And more to the point:

Assistance to Pakistan is not charity; rather, the creation of a politically stable and economically viable Pakistan is in the long-term, strategic interest of the United States.

For her part, Lodhi provides a practical 8-point list of dos and don’ts for Islamabad to “reset ties with the US and align these with the sentiments of its own people”, with the idea that “no policy is sustainable unless it has public support”. It’s worth quoting at length:

1) Seek an end to unilateral US Predator attacks on Pakistani territory, which have inflamed public opinion, undercut Islamabad’s own counter-insurgency efforts and risk destabilising the country. […]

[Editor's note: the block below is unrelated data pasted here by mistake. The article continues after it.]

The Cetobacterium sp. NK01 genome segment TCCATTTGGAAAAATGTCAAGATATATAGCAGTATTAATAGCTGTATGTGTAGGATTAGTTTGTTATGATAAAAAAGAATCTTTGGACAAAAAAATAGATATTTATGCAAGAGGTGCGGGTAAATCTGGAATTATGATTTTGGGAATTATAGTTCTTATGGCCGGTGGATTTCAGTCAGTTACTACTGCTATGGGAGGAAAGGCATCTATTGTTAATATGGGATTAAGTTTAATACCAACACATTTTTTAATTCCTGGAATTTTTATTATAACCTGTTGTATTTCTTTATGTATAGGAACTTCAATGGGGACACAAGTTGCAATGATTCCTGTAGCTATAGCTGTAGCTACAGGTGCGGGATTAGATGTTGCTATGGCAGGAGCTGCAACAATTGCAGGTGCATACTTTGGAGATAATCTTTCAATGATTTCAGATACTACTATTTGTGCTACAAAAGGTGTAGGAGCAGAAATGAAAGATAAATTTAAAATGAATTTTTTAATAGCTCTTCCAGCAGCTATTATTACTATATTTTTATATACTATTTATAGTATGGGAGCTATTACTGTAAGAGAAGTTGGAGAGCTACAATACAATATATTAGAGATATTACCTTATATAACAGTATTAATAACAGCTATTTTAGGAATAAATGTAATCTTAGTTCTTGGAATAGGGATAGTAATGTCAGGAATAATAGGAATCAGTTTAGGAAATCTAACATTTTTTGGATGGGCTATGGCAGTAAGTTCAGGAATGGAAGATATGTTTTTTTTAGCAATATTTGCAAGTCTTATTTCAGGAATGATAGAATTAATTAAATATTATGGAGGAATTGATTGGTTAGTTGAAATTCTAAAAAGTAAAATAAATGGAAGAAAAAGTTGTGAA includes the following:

2) Reject any conditionality attached to assistance promised under the Biden-Lugar bill. The administration’s announcement that this assistance will be linked to Pakistan’s counterterrorism performance in the border region is at odds with the approach advocated by President Obama during the campaign. […]

3) Convey that Pakistan is neither looking for nor needs US military assistance to build its conventional capability. But to strengthen its counterterrorism capabilities, it requires helicopters, night vision, radars, electronic intelligence devices and other advanced technology. Absent these, the Pakistani army will continue to fight an asymmetrical conflict with conventional implements.